A third of mid-market UK organisations hit by cyberattacks in 2021 suffered outages that disconnected them for over a day, according to research published by cybersecurity firm Censornet.
“For the UK mid-market, the cybersecurity situation is serious,” said Ed Macnair, CEO at Censornet, a Basingstoke-based company that provides automated cybersecurity software for companies including Thatchers Cider and Lotus Cars.
The report, which surveyed 200 IT decision-makers at mid-market UK companies, found that ransomware was particularly problematic. It found that 69% of respondents felt unable to defend against the file-encrypting malware and 21% admitted they were forced to pay hackers to put an end to the attack.
Among the mid-market companies that paid up, the average payout was £144,000 while 7% of respondents said they parted with over £500,000.
“The financial and reputational cost of cybercrime is rising, putting more pressure on overwhelmed professionals, who are tackling hundreds of alerts a day from siloed point products,” said Macnair. “Organisations must work smarter, not harder.”
A separate report published this week by Slovakian cybersecurity firm ESET found that London has the highest rate of cybercrime in the UK, with a total of 5,258 reports.
That was followed by the West Midlands at 1,242, according to the police data compiled by ESET. The areas with the lowest amount of cybercrime was Cumbria with only 174 reports, followed by Cleveland 194 and Dyfed-Powys 213.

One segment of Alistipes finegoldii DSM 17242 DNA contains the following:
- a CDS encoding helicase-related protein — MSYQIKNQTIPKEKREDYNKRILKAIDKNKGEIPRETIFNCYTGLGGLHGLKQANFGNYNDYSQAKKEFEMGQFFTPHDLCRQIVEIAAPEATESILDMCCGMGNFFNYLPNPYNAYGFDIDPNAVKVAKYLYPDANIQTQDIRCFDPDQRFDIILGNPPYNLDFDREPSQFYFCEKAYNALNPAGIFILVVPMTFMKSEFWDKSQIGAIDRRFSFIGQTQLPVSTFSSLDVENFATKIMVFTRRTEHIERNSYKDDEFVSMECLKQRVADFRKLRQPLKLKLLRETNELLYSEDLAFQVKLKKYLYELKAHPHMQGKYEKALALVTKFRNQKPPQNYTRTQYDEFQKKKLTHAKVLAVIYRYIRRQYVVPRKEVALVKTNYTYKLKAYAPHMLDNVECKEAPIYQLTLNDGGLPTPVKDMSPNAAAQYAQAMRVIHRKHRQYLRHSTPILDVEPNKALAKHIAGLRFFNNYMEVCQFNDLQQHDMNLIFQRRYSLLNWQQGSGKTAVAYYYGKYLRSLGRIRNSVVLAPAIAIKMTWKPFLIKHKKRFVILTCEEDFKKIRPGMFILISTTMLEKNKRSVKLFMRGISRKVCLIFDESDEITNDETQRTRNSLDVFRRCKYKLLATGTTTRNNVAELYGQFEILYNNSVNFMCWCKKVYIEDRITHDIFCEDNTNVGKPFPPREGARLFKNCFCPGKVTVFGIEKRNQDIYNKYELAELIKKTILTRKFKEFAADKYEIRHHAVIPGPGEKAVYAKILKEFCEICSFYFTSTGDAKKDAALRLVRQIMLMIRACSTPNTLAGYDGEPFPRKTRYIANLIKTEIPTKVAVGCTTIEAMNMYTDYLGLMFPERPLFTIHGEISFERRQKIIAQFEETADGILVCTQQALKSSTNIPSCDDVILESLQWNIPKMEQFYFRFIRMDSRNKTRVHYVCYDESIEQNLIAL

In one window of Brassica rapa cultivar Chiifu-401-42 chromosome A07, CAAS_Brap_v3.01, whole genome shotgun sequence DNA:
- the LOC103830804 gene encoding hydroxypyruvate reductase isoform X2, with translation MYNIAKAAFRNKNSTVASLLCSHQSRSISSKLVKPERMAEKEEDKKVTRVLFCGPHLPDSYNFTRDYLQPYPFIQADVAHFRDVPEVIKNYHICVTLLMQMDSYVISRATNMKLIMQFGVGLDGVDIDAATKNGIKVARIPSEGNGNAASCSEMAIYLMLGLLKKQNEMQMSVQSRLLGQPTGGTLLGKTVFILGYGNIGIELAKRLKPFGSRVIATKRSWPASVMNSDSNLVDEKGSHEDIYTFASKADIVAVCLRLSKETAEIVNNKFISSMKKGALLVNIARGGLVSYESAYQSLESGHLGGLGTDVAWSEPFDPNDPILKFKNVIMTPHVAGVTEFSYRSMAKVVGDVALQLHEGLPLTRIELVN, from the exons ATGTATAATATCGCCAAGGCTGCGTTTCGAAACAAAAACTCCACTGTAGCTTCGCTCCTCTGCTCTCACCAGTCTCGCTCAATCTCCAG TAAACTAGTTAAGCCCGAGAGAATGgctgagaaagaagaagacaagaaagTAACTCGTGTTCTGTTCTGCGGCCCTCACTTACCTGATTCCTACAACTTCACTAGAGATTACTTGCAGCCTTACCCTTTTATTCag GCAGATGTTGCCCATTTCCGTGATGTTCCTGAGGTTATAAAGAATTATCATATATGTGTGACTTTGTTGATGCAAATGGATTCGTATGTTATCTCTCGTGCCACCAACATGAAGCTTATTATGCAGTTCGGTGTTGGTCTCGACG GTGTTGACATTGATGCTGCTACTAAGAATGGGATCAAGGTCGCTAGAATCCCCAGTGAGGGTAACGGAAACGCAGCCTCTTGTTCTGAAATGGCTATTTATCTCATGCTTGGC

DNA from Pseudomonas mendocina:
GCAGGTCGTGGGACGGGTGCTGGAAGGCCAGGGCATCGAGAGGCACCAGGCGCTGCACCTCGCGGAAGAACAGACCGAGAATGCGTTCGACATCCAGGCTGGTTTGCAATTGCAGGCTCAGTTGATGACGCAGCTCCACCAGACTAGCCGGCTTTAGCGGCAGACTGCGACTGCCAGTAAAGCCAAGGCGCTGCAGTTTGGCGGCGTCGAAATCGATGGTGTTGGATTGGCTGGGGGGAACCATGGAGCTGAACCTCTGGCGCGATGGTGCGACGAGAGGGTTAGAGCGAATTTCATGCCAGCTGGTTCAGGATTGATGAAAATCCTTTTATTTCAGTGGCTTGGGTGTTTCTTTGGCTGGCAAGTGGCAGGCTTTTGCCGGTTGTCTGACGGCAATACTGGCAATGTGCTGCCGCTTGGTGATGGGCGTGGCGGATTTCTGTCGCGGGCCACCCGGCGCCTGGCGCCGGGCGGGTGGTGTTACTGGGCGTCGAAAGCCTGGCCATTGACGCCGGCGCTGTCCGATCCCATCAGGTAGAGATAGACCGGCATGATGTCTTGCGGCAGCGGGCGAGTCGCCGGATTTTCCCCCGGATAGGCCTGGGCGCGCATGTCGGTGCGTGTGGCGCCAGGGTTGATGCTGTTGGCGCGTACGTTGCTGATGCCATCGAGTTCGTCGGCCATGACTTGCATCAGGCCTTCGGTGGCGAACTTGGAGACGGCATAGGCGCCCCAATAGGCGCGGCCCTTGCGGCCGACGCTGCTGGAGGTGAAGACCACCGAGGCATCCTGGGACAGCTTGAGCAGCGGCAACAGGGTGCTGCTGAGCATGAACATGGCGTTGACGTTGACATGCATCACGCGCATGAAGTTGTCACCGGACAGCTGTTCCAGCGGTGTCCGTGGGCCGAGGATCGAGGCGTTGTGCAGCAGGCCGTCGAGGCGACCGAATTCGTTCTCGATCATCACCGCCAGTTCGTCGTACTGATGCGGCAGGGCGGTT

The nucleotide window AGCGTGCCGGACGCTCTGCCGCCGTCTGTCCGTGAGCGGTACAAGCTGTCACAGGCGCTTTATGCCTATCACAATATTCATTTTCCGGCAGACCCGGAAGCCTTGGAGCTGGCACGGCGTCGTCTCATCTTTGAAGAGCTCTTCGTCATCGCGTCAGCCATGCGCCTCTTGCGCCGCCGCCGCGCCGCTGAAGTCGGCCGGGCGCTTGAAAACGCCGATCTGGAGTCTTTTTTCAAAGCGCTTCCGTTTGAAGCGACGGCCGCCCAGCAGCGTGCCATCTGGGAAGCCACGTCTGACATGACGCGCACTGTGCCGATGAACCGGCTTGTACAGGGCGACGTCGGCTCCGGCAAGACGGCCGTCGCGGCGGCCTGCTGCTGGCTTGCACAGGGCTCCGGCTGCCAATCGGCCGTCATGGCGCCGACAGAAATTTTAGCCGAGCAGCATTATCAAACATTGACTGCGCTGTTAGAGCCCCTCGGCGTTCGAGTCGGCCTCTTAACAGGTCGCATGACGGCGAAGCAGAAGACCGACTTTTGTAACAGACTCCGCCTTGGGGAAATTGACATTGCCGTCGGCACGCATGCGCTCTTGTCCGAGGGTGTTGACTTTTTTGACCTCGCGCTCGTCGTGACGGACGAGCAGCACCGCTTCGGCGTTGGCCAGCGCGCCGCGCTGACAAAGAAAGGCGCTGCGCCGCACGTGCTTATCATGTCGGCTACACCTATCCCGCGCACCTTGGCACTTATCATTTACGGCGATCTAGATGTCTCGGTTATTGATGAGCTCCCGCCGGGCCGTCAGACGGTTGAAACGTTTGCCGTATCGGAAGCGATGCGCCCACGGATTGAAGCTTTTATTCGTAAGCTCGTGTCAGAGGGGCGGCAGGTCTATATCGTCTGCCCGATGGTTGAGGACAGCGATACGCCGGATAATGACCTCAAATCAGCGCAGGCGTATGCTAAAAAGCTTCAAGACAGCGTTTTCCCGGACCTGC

In its report, ESET found that overall there was a 2.97% decrease in cybercrimes in 2021. The most common type of cybercrime for 2021 was social media and email hacking, which accounted for 53.1% of reports. That was followed by computer viruses, which accounted for 28% of reports.
Areas that saw a decrease in cybercrime were Gloucestershire with -31.56%, Northumbria -31.49% and Wiltshire -30.59%.
Jake Moore, cybersecurity specialist for ESET, said people should “remember to implement basic security measures to combat hacking with password managers and turning on multi-factor authentication for all online accounts”.
Investment in UK cybersecurity companies surpassed a record £1bn in 2021, a 25% increase on the year prior.
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